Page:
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Commissioned collaboration between Sue Ryan and Ricardo Idagi for Kelvingrove Museum, Glasgow, Scotland.

This sculpture of a green sawfish Pristis zijsron was made by the Australian artist Sue Ryan from repurposed grey and white gill net, plastic fishing floats, and retrieved rope that has been collected by indigenous rangers from beaches near Mapoon community in Cape York, Queensland. The netting was stitched within nylon fishing line onto armature of chicken wire construction bamboo with struts and supports of split bamboo. The saw-toothed diamond design by the Torres Strait Islander artist Ricardo Idagi is called geigi kamut after a children’s string game. It is outlined in retrieved fishing rope with triangles of Pinctada mazatlantica shell around the outer edges to resemble sawfish teeth. . The sawfish rostrum teeth are made of dense plastic foam retrieved fishing floats.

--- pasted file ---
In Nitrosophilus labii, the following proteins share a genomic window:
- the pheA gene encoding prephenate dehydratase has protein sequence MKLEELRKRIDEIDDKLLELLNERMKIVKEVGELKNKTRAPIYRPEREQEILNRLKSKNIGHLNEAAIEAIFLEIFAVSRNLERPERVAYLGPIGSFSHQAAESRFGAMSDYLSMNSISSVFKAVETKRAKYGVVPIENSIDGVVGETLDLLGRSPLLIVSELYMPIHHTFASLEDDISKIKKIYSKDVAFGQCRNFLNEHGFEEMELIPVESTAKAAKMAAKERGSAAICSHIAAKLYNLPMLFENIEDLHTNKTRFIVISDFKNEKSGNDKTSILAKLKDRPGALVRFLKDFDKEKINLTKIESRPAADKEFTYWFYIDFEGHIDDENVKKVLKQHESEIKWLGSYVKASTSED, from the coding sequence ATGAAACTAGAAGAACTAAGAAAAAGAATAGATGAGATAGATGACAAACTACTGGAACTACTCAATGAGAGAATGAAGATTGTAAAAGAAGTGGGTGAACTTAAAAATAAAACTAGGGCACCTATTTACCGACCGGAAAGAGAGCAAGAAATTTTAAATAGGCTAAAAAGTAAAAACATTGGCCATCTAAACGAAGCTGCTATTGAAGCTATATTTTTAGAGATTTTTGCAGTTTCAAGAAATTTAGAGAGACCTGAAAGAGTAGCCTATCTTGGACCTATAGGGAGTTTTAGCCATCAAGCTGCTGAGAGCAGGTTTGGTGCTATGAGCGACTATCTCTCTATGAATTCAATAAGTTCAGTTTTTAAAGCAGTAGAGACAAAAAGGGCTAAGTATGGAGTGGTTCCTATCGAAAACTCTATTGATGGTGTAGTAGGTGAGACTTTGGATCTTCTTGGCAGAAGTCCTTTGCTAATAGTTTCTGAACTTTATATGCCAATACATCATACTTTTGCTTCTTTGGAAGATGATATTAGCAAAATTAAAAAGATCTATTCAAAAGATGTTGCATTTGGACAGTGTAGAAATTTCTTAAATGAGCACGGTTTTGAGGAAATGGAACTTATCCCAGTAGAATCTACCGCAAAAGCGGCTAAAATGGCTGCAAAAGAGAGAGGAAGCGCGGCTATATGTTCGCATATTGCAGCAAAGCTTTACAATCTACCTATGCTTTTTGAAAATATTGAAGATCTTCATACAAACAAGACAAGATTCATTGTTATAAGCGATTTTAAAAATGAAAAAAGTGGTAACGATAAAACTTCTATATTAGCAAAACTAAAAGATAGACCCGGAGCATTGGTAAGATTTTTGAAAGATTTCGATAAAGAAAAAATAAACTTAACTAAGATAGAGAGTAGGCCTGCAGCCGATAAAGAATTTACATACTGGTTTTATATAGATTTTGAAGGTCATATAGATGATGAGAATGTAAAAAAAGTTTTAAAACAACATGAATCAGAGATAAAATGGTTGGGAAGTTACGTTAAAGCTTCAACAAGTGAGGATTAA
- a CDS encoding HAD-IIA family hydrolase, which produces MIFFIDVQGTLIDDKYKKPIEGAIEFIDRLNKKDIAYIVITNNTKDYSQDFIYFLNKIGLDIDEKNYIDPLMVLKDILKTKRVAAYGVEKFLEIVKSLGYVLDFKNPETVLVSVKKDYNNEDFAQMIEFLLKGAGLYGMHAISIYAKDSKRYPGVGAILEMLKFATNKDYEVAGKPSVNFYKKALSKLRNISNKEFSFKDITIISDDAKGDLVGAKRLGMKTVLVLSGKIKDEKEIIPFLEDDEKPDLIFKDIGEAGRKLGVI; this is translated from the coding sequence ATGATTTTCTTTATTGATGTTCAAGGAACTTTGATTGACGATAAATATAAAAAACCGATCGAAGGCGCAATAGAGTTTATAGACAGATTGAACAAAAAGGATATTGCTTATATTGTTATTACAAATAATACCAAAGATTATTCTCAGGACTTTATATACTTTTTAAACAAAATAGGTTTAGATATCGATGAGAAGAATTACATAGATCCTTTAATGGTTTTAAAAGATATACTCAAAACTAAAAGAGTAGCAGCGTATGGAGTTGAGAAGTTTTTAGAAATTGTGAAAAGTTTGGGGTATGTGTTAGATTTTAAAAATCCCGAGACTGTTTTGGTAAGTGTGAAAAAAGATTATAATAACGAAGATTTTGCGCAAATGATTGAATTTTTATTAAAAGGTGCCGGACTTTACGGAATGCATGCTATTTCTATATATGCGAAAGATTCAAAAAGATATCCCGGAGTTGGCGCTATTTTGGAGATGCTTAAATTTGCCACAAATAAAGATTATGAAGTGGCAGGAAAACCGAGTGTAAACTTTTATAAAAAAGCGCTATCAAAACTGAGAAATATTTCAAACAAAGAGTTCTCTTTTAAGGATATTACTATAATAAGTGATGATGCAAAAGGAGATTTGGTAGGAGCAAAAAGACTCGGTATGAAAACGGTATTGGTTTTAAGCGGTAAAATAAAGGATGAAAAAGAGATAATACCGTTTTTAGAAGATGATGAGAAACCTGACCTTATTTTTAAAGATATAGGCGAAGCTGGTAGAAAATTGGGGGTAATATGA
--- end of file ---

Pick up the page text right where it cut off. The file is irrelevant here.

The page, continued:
The artist had been interested in creating a sawfish from marine debris for some time. The sawfish has suffered a significant decline in numbers and is extinct in many regions. It is an animal with the most likely design for entanglement in ghost net and fishing line. Decline of all species of sawfish is a global issue. 

The sawfish has a flowing shape with a contrasting rostrum of teeth which add drama and repetition to its form. It is a mysterious and shy creature and if we were not aware of its proven existence would assume it was a mythical animal. There is a certain irony in making a sculpture of this wonderful creature from the very material that is contributing to its demise, hopefully an irony that will assist to bring home the severity of the increasing problem posed by marine debris.

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